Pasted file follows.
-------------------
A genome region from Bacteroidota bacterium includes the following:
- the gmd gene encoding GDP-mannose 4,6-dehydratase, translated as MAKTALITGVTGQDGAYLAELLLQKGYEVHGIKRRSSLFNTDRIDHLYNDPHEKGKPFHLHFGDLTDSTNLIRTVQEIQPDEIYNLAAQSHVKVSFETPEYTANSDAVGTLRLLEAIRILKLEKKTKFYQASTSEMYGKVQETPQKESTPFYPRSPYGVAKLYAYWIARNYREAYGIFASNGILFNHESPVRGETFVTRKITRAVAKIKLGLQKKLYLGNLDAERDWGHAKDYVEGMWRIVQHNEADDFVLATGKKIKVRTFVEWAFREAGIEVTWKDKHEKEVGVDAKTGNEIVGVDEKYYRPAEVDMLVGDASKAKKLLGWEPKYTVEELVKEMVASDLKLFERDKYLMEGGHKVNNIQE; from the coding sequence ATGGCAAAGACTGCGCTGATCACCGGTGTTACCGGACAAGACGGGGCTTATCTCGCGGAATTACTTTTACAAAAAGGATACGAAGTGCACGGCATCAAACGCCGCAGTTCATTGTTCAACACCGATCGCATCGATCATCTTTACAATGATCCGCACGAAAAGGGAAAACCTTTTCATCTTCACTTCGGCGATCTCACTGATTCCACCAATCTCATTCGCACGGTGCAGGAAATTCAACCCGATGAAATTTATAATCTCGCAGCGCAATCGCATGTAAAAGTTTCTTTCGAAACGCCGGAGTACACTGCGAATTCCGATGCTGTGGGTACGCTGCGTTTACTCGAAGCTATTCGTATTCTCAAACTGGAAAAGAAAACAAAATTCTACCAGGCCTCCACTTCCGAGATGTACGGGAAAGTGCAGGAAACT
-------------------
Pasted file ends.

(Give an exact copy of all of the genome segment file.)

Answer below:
A genome region from Bacteroidota bacterium includes the following:
- the gmd gene encoding GDP-mannose 4,6-dehydratase, translated as MAKTALITGVTGQDGAYLAELLLQKGYEVHGIKRRSSLFNTDRIDHLYNDPHEKGKPFHLHFGDLTDSTNLIRTVQEIQPDEIYNLAAQSHVKVSFETPEYTANSDAVGTLRLLEAIRILKLEKKTKFYQASTSEMYGKVQETPQKESTPFYPRSPYGVAKLYAYWIARNYREAYGIFASNGILFNHESPVRGETFVTRKITRAVAKIKLGLQKKLYLGNLDAERDWGHAKDYVEGMWRIVQHNEADDFVLATGKKIKVRTFVEWAFREAGIEVTWKDKHEKEVGVDAKTGNEIVGVDEKYYRPAEVDMLVGDASKAKKLLGWEPKYTVEELVKEMVASDLKLFERDKYLMEGGHKVNNIQE; from the coding sequence ATGGCAAAGACTGCGCTGATCACCGGTGTTACCGGACAAGACGGGGCTTATCTCGCGGAATTACTTTTACAAAAAGGATACGAAGTGCACGGCATCAAACGCCGCAGTTCATTGTTCAACACCGATCGCATCGATCATCTTTACAATGATCCGCACGAAAAGGGAAAACCTTTTCATCTTCACTTCGGCGATCTCACTGATTCCACCAATCTCATTCGCACGGTGCAGGAAATTCAACCCGATGAAATTTATAATCTCGCAGCGCAATCGCATGTAAAAGTTTCTTTCGAAACGCCGGAGTACACTGCGAATTCCGATGCTGTGGGTACGCTGCGTTTACTCGAAGCTATTCGTATTCTCAAACTGGAAAAGAAAACAAAATTCTACCAGGCCTCCACTTCCGAGATGTACGGGAAAGTGCAGGAAACT